I went to the Rochester Vietnam Memorial today. I woke up to 9/11 remembrances. I was very conscious of the time all morning. As the day progressed, I remembered what I was doing in 2001, what I said, what happened. In the afternoon, I concentrated more on work. I had a complicated problem to solve. After work, I realized that I still had a complicated problem to solve. There are aspects of 9/11 that are somewhat unapproachable for me.

That afternoon in 2001, I just wanted some kind of normalcy, so I picked up a repair ticket and headed over to the 9th grade building. It was Just a temperamental printer in the technology lab. As I entered the lab, the students were listening to music on the radio. They were pretty rowdy… The teacher wasn’t in the room. I felt angry at their laughter. I bit my lip and started working on the printer. As the song ended, the local news came on the radio. One of the kids near me shouted above the din.

“QUIET! I want to hear the news, we might not have school tomorrow.”

I turned on him and hissed “Is that all you care about, getting a day off? Don’t you understand what’s happened?”

“Hey! It’s not like there’s going to be a war or anything…”

“We’re ALREADY at war!” I couldn’t unhinge my jaw after yelling it and the room was suddenly blurry. Very quiet, too. I wiped my eyes, and saw everyone staring at me. I rushed out of the room and went home a half hour early.

2006, 2001, 1996. Today, on the same station, I heard that the Rochester Vietnam Memorial observed its 10th anniversary yesterday. The symmetry of the years made today the right time for me to visit the memorial. I thought I could find some perspective there that I couldn’t in 2006. This was an old loss, after all. Many of the dates are before I was born. Surely this place represented acceptance and Peace.

The loss and grief are still there, though. I felt it right away when I saw the 4 chairs next to the tree. Despite so many people being represented there, it’s a lonely place. Each Billet stands alone, and I had to restrain myself from taking pictures of every single one. I do have a new perspective on 9/11 now, just not the one I set out to find this afternoon.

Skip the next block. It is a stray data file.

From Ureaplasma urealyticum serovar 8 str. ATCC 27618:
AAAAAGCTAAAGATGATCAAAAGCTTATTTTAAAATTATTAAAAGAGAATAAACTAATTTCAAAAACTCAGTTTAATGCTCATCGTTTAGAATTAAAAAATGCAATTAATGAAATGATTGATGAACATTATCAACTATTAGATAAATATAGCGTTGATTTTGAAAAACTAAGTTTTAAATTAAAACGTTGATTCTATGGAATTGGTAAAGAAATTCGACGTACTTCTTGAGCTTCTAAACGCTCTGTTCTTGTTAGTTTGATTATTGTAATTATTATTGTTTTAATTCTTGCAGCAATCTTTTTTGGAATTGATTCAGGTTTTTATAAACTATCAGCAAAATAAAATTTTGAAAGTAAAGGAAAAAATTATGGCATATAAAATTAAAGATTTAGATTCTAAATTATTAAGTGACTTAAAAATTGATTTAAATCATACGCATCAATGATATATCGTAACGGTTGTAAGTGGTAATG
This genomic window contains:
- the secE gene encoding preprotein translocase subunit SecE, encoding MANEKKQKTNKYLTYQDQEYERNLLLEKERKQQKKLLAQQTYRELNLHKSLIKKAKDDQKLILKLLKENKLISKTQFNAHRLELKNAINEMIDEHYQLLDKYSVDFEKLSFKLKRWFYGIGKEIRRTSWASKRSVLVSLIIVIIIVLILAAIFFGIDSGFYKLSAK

My Rochester Vietnam Memorial Flickr Set

4 Responses to “09-11-2006”

  1. glorious Says:

    War never makes sense to the individual.

  2. Suresh Gundappa Says:

    Some events keeps haunting you.. It does’t matter what happens around us they keep coming back to you.

  3. Nicola Says:

    This is my personal perspective and is in no way meant to be offensive or disrespectful.

    I feel that 9/11 2001 was the day we (the west) lost the war.

    I think it is the day that marked the loss of respect from the arab/muslin/ middle eastern world. It was the day they said *enough is enough*.

    There is much that we in the west could of done, which we didnt, there was a lot that we did , which was unwelcomed.

    War is an abhorence that is decided upon by politicians, fought by armies and suffered by the innocents.

  4. Sonja Says:

    I remember the first time I read the book “All Quiet on the Western Front” at age 12 or so in school. I thought it was a brilliant idea – let those who legislate the wars fight them too! Then we would see an increase in diplomacy and a decrease in selfishness and national self-interest.
    I agree with Nicola. We’ve made mistakes. Contrary to popular right wing opinion, it IS patriotic to admit this. Let’s admit it, learn, and make it better rather than rebuking those who speak the truth.

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